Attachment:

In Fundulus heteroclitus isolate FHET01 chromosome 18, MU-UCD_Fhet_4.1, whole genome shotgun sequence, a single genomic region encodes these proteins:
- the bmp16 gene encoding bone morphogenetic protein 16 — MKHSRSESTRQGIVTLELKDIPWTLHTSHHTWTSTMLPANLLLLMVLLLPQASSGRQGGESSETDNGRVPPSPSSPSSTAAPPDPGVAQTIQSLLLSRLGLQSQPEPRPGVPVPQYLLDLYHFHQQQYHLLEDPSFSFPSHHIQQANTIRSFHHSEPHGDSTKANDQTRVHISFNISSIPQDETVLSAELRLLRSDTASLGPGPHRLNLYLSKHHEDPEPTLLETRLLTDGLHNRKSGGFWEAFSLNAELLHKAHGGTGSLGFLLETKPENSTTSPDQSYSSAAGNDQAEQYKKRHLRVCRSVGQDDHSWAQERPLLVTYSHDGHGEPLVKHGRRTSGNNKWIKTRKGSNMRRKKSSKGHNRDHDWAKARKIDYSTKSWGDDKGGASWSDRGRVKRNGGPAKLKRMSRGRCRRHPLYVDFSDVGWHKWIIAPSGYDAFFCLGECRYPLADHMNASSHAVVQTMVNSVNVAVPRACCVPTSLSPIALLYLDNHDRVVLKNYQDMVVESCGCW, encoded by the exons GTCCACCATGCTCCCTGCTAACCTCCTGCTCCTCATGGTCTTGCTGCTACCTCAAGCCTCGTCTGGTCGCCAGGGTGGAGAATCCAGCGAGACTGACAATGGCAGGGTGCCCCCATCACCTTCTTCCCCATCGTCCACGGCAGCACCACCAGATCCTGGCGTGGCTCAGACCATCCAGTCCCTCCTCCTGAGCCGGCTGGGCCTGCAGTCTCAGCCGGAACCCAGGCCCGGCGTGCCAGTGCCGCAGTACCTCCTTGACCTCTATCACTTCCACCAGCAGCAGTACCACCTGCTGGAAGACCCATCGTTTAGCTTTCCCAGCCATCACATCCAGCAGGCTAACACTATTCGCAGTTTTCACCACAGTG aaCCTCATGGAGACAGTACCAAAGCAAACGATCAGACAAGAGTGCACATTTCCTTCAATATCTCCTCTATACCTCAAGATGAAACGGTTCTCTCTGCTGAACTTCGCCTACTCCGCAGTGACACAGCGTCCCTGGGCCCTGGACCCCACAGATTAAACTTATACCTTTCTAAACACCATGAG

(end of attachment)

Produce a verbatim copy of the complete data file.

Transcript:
In Fundulus heteroclitus isolate FHET01 chromosome 18, MU-UCD_Fhet_4.1, whole genome shotgun sequence, a single genomic region encodes these proteins:
- the bmp16 gene encoding bone morphogenetic protein 16 — MKHSRSESTRQGIVTLELKDIPWTLHTSHHTWTSTMLPANLLLLMVLLLPQASSGRQGGESSETDNGRVPPSPSSPSSTAAPPDPGVAQTIQSLLLSRLGLQSQPEPRPGVPVPQYLLDLYHFHQQQYHLLEDPSFSFPSHHIQQANTIRSFHHSEPHGDSTKANDQTRVHISFNISSIPQDETVLSAELRLLRSDTASLGPGPHRLNLYLSKHHEDPEPTLLETRLLTDGLHNRKSGGFWEAFSLNAELLHKAHGGTGSLGFLLETKPENSTTSPDQSYSSAAGNDQAEQYKKRHLRVCRSVGQDDHSWAQERPLLVTYSHDGHGEPLVKHGRRTSGNNKWIKTRKGSNMRRKKSSKGHNRDHDWAKARKIDYSTKSWGDDKGGASWSDRGRVKRNGGPAKLKRMSRGRCRRHPLYVDFSDVGWHKWIIAPSGYDAFFCLGECRYPLADHMNASSHAVVQTMVNSVNVAVPRACCVPTSLSPIALLYLDNHDRVVLKNYQDMVVESCGCW, encoded by the exons GTCCACCATGCTCCCTGCTAACCTCCTGCTCCTCATGGTCTTGCTGCTACCTCAAGCCTCGTCTGGTCGCCAGGGTGGAGAATCCAGCGAGACTGACAATGGCAGGGTGCCCCCATCACCTTCTTCCCCATCGTCCACGGCAGCACCACCAGATCCTGGCGTGGCTCAGACCATCCAGTCCCTCCTCCTGAGCCGGCTGGGCCTGCAGTCTCAGCCGGAACCCAGGCCCGGCGTGCCAGTGCCGCAGTACCTCCTTGACCTCTATCACTTCCACCAGCAGCAGTACCACCTGCTGGAAGACCCATCGTTTAGCTTTCCCAGCCATCACATCCAGCAGGCTAACACTATTCGCAGTTTTCACCACAGTG aaCCTCATGGAGACAGTACCAAAGCAAACGATCAGACAAGAGTGCACATTTCCTTCAATATCTCCTCTATACCTCAAGATGAAACGGTTCTCTCTGCTGAACTTCGCCTACTCCGCAGTGACACAGCGTCCCTGGGCCCTGGACCCCACAGATTAAACTTATACCTTTCTAAACACCATGAG